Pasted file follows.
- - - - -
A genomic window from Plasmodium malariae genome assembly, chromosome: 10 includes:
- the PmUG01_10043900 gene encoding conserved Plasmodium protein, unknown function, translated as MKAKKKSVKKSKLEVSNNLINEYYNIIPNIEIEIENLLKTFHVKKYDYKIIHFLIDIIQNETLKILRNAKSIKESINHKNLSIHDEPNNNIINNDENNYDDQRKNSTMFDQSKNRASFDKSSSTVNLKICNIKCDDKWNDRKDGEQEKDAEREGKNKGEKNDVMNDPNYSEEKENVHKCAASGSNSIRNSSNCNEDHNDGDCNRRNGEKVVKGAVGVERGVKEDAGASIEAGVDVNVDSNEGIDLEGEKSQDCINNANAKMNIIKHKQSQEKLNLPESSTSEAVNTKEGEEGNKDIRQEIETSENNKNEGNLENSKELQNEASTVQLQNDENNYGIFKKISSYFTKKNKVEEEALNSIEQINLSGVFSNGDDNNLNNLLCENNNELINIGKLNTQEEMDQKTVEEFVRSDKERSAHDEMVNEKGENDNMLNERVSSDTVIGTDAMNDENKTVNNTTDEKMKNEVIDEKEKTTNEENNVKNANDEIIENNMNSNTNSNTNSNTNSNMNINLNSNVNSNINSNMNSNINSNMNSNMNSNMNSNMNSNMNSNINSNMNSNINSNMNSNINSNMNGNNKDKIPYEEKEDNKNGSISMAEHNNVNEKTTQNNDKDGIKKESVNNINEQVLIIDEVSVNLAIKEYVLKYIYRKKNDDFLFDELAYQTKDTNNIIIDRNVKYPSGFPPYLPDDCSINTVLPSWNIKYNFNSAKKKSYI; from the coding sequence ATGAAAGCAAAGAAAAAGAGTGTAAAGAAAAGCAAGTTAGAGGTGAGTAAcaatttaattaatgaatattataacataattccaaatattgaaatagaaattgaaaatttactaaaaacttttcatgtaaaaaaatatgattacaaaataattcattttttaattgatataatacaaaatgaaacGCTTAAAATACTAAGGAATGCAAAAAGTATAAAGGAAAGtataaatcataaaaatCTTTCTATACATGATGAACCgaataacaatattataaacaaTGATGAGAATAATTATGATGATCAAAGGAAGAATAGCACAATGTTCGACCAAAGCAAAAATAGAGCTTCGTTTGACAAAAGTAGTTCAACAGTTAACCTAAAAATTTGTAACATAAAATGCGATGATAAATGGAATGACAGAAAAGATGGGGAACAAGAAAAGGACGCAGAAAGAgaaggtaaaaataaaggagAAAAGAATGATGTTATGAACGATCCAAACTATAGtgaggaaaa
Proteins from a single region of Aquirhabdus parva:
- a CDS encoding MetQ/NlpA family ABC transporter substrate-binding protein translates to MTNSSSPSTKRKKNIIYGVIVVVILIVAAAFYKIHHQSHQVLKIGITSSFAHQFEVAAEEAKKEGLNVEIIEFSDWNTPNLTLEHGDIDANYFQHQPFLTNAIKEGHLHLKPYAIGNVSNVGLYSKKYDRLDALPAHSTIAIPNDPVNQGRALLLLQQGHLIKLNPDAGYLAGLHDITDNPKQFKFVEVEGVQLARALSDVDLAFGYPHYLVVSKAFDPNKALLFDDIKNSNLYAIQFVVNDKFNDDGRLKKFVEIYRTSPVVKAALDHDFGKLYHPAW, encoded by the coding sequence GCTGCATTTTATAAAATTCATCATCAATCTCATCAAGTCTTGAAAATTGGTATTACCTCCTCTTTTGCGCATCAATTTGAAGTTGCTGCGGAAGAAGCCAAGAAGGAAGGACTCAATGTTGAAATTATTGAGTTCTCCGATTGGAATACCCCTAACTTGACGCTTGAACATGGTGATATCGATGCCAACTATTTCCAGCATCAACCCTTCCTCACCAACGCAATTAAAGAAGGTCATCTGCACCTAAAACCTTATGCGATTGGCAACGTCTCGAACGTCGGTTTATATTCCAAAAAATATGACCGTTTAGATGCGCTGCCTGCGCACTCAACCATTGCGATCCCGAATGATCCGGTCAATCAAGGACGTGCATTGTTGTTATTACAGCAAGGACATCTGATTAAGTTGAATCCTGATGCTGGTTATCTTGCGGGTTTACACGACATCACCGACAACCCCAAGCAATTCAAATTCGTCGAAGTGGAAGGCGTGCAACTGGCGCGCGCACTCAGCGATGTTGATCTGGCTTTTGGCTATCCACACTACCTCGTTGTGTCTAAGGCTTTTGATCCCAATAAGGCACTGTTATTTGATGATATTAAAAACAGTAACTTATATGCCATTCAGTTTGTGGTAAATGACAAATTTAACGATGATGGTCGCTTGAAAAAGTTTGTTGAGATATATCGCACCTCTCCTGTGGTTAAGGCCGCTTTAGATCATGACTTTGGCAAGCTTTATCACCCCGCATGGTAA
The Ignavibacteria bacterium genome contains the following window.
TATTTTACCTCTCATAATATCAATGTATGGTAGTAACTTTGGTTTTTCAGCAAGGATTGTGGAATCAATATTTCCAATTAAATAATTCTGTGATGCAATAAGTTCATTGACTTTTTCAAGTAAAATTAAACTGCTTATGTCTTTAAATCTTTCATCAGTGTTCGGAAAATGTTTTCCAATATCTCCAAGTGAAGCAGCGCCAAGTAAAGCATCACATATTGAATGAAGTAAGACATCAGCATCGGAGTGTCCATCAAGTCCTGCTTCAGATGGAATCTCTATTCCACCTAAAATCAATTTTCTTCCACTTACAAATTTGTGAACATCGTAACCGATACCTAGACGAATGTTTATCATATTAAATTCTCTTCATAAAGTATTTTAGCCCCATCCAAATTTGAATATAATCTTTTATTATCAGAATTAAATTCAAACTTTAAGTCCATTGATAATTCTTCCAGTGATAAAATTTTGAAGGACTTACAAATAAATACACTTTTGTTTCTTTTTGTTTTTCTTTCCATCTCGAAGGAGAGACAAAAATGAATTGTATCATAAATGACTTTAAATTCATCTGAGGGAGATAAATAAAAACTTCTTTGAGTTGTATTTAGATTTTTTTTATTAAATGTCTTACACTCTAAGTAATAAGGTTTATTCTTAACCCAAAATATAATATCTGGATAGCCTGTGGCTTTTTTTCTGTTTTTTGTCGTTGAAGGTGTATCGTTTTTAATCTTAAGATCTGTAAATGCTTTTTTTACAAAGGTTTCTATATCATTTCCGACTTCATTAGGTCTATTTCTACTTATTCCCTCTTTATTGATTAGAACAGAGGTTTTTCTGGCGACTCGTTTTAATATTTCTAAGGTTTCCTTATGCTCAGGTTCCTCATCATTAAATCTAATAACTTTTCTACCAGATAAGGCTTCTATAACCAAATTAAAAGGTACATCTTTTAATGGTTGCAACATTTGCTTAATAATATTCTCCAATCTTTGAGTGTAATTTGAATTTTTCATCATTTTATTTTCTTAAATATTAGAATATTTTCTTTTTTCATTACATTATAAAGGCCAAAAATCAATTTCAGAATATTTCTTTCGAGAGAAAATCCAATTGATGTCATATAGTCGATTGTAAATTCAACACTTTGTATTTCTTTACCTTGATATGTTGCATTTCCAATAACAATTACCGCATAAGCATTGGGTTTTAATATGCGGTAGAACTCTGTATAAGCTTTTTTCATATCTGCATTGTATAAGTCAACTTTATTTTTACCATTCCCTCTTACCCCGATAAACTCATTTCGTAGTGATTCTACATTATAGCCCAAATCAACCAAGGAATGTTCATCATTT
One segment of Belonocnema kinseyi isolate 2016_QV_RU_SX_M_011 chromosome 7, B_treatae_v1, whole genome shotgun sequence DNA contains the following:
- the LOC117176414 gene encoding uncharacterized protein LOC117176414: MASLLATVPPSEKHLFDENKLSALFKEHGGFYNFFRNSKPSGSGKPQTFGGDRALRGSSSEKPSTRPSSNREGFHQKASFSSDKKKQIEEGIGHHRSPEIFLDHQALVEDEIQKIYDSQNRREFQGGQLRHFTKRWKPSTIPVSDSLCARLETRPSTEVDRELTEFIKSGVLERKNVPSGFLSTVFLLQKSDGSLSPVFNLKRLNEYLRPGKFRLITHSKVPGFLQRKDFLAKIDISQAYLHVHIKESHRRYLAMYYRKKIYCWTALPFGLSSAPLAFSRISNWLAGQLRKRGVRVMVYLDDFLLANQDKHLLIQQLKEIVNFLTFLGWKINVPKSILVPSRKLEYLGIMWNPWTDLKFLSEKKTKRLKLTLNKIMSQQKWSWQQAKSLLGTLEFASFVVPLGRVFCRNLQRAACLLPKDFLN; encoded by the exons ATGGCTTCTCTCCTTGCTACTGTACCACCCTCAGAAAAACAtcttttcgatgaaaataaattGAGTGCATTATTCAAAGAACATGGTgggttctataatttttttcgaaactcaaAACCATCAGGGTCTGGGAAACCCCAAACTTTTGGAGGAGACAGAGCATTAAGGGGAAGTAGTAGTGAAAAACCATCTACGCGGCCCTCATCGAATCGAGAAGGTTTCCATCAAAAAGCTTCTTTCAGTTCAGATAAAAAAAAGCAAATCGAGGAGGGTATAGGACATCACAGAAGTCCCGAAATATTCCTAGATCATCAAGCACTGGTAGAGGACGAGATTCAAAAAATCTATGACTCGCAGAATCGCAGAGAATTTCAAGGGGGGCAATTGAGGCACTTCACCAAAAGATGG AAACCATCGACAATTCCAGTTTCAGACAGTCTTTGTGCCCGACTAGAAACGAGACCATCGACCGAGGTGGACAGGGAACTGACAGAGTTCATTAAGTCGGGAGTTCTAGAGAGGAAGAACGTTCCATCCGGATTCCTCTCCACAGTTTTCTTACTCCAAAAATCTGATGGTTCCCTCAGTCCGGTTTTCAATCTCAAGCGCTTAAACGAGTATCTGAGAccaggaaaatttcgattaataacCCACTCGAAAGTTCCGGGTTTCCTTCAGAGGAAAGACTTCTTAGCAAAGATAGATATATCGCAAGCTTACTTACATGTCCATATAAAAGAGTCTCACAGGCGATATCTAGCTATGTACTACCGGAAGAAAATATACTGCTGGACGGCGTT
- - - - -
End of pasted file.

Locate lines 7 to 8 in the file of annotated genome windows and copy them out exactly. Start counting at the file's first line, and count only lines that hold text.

One segment of Belonocnema kinseyi isolate 2016_QV_RU_SX_M_011 chromosome 7, B_treatae_v1, whole genome shotgun sequence DNA contains the following:
- the LOC117176414 gene encoding uncharacterized protein LOC117176414: MASLLATVPPSEKHLFDENKLSALFKEHGGFYNFFRNSKPSGSGKPQTFGGDRALRGSSSEKPSTRPSSNREGFHQKASFSSDKKKQIEEGIGHHRSPEIFLDHQALVEDEIQKIYDSQNRREFQGGQLRHFTKRWKPSTIPVSDSLCARLETRPSTEVDRELTEFIKSGVLERKNVPSGFLSTVFLLQKSDGSLSPVFNLKRLNEYLRPGKFRLITHSKVPGFLQRKDFLAKIDISQAYLHVHIKESHRRYLAMYYRKKIYCWTALPFGLSSAPLAFSRISNWLAGQLRKRGVRVMVYLDDFLLANQDKHLLIQQLKEIVNFLTFLGWKINVPKSILVPSRKLEYLGIMWNPWTDLKFLSEKKTKRLKLTLNKIMSQQKWSWQQAKSLLGTLEFASFVVPLGRVFCRNLQRAACLLPKDFLN; encoded by the exons ATGGCTTCTCTCCTTGCTACTGTACCACCCTCAGAAAAACAtcttttcgatgaaaataaattGAGTGCATTATTCAAAGAACATGGTgggttctataatttttttcgaaactcaaAACCATCAGGGTCTGGGAAACCCCAAACTTTTGGAGGAGACAGAGCATTAAGGGGAAGTAGTAGTGAAAAACCATCTACGCGGCCCTCATCGAATCGAGAAGGTTTCCATCAAAAAGCTTCTTTCAGTTCAGATAAAAAAAAGCAAATCGAGGAGGGTATAGGACATCACAGAAGTCCCGAAATATTCCTAGATCATCAAGCACTGGTAGAGGACGAGATTCAAAAAATCTATGACTCGCAGAATCGCAGAGAATTTCAAGGGGGGCAATTGAGGCACTTCACCAAAAGATGG AAACCATCGACAATTCCAGTTTCAGACAGTCTTTGTGCCCGACTAGAAACGAGACCATCGACCGAGGTGGACAGGGAACTGACAGAGTTCATTAAGTCGGGAGTTCTAGAGAGGAAGAACGTTCCATCCGGATTCCTCTCCACAGTTTTCTTACTCCAAAAATCTGATGGTTCCCTCAGTCCGGTTTTCAATCTCAAGCGCTTAAACGAGTATCTGAGAccaggaaaatttcgattaataacCCACTCGAAAGTTCCGGGTTTCCTTCAGAGGAAAGACTTCTTAGCAAAGATAGATATATCGCAAGCTTACTTACATGTCCATATAAAAGAGTCTCACAGGCGATATCTAGCTATGTACTACCGGAAGAAAATATACTGCTGGACGGCGTT